Q Fever

What is Q fever?
Q fever is a disease caused by the bacterium Coxiella burnetii. The disease can occur in two forms: acute (short-term) and chronic (long-term). Q fever has been reported from most parts of the world. However, this disease is rare in the U.S., with fewer than 175 cases reported per year during 2005-2013. A total of 21 cases were reported in Virginia during 2005-2013.

Sheep, cattle and goats sometimes carry C. burnetii. It may rarely be carried by cats, dogs, rabbits, birds, rodents and ticks. The organism can survive for long periods in the environment (e.g., in dust, wool, straw, fertilizer, etc.).

Who gets Q fever?
Anyone can get Q fever. However, people with frequent animal exposures (such as veterinarians, researchers, meat workers, and sheep and dairy farmers) are at the most risk.

How is Q fever spread?
Q fever is very rarely spread from person to person. The most common way of becoming infected is by breathing in dust contaminated by the birth fluids, urine, or feces of infected animals. Direct contact with contaminated materials, such as wool, straw, or fertilizer has also been associated with Q fever. In addition, Q fever may very rarely be caused by breathing in C. burnetii carried by the wind, by drinking raw milk from infected cows, or by receiving blood or bone marrow transfusions from infected people.

What are the symptoms of Q fever?
About half of the people who get Q fever do not have any symptoms. People who develop acute Q fever may have a sudden onset of fever (up to 105° F), severe headache, muscle aches, and a general feeling of illness. Fever usually lasts for one to two weeks, but may last as long as two months. More severe illness may include pneumonia or inflammation of the liver (hepatitis), heart (myocarditis/pericarditis), or brain (meningitis/encephalitis). Infection during pregnancy can cause miscarriage. A small percentage of people infected with C. burnetii develop chronic Q fever. This most often involves infection of the heart valves, but can appear as hepatitis, bone infection (osteomyelitis), or chronic fatigue.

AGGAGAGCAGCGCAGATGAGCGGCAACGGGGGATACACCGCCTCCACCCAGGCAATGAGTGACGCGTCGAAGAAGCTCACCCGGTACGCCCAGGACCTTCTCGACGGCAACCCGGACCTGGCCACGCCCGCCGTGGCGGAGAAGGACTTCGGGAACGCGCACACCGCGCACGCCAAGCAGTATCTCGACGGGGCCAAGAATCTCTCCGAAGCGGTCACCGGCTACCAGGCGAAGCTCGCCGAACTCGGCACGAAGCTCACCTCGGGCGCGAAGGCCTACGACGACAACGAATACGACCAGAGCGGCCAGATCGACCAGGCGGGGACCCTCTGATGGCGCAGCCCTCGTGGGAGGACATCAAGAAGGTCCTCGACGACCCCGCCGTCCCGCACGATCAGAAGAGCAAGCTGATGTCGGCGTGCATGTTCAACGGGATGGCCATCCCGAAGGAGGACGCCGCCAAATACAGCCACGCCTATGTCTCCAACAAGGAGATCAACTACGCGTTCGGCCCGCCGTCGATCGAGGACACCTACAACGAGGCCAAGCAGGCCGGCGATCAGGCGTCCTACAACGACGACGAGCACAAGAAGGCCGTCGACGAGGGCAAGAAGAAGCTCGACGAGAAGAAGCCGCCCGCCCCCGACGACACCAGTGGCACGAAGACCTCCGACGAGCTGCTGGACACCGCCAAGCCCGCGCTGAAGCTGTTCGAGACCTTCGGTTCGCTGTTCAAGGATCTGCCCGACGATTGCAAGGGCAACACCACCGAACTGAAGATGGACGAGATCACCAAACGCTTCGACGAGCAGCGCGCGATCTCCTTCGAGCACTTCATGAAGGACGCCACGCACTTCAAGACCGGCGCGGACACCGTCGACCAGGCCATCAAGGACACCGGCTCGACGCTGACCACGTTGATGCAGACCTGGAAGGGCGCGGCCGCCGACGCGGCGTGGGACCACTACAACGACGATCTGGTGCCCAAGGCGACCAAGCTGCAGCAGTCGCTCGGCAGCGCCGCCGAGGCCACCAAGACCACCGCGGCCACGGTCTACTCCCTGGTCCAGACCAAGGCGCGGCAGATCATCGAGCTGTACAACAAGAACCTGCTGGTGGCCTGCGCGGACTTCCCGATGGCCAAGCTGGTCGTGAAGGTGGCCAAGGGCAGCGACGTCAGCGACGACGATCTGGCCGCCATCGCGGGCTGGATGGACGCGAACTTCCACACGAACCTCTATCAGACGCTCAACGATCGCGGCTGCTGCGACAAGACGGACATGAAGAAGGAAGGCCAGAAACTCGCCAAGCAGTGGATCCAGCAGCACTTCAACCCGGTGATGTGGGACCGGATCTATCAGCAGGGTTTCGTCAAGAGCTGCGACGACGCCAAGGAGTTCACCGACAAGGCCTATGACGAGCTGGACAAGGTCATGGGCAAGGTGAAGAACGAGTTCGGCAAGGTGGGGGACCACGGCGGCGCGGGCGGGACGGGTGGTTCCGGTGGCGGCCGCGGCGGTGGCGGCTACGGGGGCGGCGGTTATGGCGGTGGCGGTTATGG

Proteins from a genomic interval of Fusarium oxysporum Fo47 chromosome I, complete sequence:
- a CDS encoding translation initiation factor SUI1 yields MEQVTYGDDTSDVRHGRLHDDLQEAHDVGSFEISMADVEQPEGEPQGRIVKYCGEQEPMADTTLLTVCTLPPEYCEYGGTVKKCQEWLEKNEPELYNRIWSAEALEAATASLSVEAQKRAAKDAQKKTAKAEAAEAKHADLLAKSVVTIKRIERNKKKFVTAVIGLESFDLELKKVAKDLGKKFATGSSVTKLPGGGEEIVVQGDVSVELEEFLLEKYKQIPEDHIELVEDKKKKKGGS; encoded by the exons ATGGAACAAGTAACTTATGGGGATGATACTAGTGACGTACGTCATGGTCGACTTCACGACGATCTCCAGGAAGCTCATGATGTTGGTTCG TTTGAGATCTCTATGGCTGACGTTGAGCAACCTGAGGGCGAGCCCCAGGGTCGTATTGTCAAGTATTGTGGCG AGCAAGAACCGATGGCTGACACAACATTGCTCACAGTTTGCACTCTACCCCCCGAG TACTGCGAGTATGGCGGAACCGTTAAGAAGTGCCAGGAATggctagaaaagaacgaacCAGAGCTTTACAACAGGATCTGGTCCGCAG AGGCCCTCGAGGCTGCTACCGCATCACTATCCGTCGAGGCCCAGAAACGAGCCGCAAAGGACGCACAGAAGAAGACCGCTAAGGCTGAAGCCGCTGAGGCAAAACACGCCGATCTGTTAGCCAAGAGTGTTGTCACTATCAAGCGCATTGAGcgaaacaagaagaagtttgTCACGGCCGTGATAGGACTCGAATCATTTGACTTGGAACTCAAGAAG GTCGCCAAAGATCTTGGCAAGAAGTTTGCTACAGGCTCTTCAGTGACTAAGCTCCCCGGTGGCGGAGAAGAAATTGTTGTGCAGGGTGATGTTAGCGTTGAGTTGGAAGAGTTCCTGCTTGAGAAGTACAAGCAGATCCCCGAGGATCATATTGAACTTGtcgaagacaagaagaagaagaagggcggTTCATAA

How soon after exposure do symptoms appear?
Symptoms of acute Q fever usually appear within two to three weeks after exposure. Chronic Q fever may occur months to years after exposure.

How is Q fever diagnosed?
Q fever is diagnosed through special laboratory tests on blood.

What is the treatment for Q fever?
Specific antibiotics can be prescribed by a doctor to treat Q fever. To be effective, treatment should start immediately and continue for several weeks. Chronic Q fever may require years of treatment with antibiotics and possibly heart valve replacement.

How can Q fever be prevented?
Avoid sources of infection and properly disinfect and dispose of animal materials such as hides, bedding, etc. People operating cow and sheep sheds, barns, and laboratories that use such animals should restrict access to these facilities and use precautions. Milk from cows, goats, and sheep should be consumed only if pasteurized. No isolation or exclusion is necessary for persons with Q fever. A Q fever vaccine is not available for use by the general public.

Could Q fever be used for bioterrorism?
Yes. C. burnetii is one of the agents that could be used for bioterrorism because it is highly infectious, it is easy to obtain, and it would be easy to spread. Release of Q fever as a bioterrorism agent would likely be in the form of an aerosol.

How can I Get more information about Q fever?

Q Fever: Overview for Health Care Providers
Two page summary of: Organism, Reporting to Public Health, Infectious Dose, Occurrence, Natural reservoir, Route of Infection, Communicability, Risk Factors, Case-Fatality Rate, Incubation Period, Clinical Description, Differential Diagnosis, Radiography, Specimen Collection/Lab Testing, Treatment, Post-Exposure Prophylaxis, Vaccine, and Infection Control

Q Fever: Guidance for Health Care Providers
Key Medical and Public Health Interventions After Identification of a Suspected Case

Q Fever: Glossary of Medical Terms
Supplement to VDH’s Q Fever Guidance for Healthcare Providers

March 2015